Tuesday, July 29, 2014

Window on Eurasia: Internet Alone Won’t Transform Russians into Opponents of Regime

Paul Goble


            Staunton, July 29 – Many in Moscow and the West, seeing the ways in which Russian television has mobilized Russians in support of Vladimir Putin’s aggression in Ukraine, believe that the Internet can transform Russians into opponents of the Kremlin. But the editors of “Nezavisimaya gazeta” warn today that the web on its own doesn’t and won’t have that effect.


                That Moscow television plays a key role in structuring Russian views about Moscow’s policies in Ukraine is beyond question. Ninety-four percent say that they rely on it for news and information about events there, and 74 percent say they believe Russian media are giving “an objective picture” of the situation (ng.ru/politics/2014-07-29/3_soldier.html).


            Aleksey Gorbachev, a political commentator for “Nezavisimaya gazeta,” cites a Levada Center poll showing that 64 percent of those surveyed blame the West for the war in Ukraine, 20 percent blame Kyiv, but “only three percent say that the civil war in the Donbas is the result of the interference of Russia.”


            Even though there are good reasons to suspect these figures – given the climate of fear in Russia under Putin, ever more people are reluctant to say what they think if it differs with the opinion of the bosses – many opponents of the Kremlin’s policies in both Russia and the West are placing their hopes in the Internet.


            That is not surprising given that anyone who wants to can get an entirely different perspective on what is going on in Ukraine and elsewhere from websites, including Russian-language ones.  But the existence of such resources by themselves, the editors of “Nezavisimaya gazeta” say, won’t necessarily change opinions let alone make people into opponents of Putin’s policies (ng.ru/editorial/2014-07-29/2_red.html).


            It is absolutely true, the paper says, that “the Internet makes various kinds of information accessible,” but that “does not mean that the information automatically becomes more sought after” or accepted. “Soviet power banned books and films,” but that didn’t mean people did not want to watch them. Now, these are widely available, but that doesn’t mean people do.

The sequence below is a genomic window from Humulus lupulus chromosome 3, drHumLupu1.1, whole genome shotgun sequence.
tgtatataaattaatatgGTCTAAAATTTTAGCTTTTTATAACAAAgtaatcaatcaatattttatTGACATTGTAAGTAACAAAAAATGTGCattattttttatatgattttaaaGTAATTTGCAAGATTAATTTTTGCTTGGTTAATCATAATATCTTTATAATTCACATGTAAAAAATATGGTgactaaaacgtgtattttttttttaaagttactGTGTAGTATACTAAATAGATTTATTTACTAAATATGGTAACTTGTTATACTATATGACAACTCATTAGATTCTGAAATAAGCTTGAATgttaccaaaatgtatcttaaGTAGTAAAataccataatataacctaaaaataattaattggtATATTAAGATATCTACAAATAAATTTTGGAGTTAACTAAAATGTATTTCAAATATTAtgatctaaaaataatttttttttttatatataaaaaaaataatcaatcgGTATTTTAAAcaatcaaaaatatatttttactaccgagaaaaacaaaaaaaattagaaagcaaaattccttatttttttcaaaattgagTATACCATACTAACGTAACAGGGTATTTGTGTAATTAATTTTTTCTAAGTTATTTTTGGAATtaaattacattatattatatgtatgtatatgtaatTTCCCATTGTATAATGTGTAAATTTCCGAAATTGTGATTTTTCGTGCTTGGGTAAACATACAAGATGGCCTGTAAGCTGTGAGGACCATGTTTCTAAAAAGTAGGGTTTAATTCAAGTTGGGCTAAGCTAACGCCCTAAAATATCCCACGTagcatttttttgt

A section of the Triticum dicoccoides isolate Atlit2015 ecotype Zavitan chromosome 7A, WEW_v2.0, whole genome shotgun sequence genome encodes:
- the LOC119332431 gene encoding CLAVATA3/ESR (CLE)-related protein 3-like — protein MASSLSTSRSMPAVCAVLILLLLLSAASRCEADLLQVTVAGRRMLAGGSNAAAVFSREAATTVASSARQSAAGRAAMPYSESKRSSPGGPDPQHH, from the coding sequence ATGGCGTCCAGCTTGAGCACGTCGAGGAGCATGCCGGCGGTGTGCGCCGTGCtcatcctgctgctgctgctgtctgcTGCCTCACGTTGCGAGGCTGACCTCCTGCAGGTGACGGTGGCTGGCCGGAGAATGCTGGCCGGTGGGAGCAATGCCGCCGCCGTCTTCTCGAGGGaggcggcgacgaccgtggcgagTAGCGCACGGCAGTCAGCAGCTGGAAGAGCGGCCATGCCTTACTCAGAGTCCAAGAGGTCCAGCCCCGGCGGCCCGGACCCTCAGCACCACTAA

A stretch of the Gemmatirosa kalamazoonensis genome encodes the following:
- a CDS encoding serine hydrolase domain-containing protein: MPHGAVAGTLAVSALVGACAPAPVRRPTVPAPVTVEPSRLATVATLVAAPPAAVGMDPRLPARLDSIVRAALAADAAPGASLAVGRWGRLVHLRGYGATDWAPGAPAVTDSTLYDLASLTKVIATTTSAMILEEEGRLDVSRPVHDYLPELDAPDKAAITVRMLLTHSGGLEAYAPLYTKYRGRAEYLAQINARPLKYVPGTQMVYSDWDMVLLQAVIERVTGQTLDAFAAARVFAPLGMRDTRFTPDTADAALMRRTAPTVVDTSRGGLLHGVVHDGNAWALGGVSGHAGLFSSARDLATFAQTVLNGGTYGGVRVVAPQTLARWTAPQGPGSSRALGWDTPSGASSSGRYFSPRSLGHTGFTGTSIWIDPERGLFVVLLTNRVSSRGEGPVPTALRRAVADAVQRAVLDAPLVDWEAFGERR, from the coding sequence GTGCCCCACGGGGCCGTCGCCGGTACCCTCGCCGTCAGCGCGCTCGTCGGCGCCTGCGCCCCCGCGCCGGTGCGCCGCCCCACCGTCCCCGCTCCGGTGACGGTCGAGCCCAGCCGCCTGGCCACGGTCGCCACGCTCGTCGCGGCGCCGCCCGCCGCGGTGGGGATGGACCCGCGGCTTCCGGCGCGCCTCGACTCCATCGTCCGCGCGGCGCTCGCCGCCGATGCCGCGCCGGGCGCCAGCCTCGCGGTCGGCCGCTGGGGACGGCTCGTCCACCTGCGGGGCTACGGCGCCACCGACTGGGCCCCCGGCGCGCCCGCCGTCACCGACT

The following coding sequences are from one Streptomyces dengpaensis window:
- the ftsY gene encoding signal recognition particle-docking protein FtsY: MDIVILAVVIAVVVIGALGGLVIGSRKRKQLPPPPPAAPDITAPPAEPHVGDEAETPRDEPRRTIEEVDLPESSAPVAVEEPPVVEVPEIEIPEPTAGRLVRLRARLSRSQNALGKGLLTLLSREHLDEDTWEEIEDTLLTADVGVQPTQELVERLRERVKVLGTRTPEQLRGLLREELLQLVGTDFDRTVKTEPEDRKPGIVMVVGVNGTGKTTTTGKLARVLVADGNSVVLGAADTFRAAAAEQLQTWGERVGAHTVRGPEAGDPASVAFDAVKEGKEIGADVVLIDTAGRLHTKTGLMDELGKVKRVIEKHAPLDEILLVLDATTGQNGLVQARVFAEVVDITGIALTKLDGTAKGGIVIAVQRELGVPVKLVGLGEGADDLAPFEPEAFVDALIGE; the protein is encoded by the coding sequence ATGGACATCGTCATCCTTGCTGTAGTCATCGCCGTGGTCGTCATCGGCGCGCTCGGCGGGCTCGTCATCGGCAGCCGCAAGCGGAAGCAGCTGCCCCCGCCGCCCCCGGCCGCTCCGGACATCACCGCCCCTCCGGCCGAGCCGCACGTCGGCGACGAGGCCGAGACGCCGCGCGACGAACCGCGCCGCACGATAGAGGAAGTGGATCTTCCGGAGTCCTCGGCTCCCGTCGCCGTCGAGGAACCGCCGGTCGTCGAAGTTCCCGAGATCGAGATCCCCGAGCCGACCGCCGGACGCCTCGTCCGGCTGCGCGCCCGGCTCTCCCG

Consequently, it is wrong to think that the existence of the Internet or even widespread access to it will “make an opposition member out of a citizen or even make that individual skeptical of what the authorities are saying.”  The only thing that will do that is a critical attitude toward information, something reflecting background, intellect and education.


            “On his own, the Internet user is in no way defended against the official point of view, including when it is expressed in the most primitive propagandistic forms,” the editors of the Moscow paper say.  And the authorities are not only prepared to be far more clever in how they present their positions but also to be a player in the online world.


Russians can learn from the Internet much that the authorities would prefer they not learn, but a large share of them are not interested in doing or, if they do get information from the Internet, in relying on it as opposed to what they hear on television.  Up to now, the Internet is simply “not competitive” with Moscow television in that regard.




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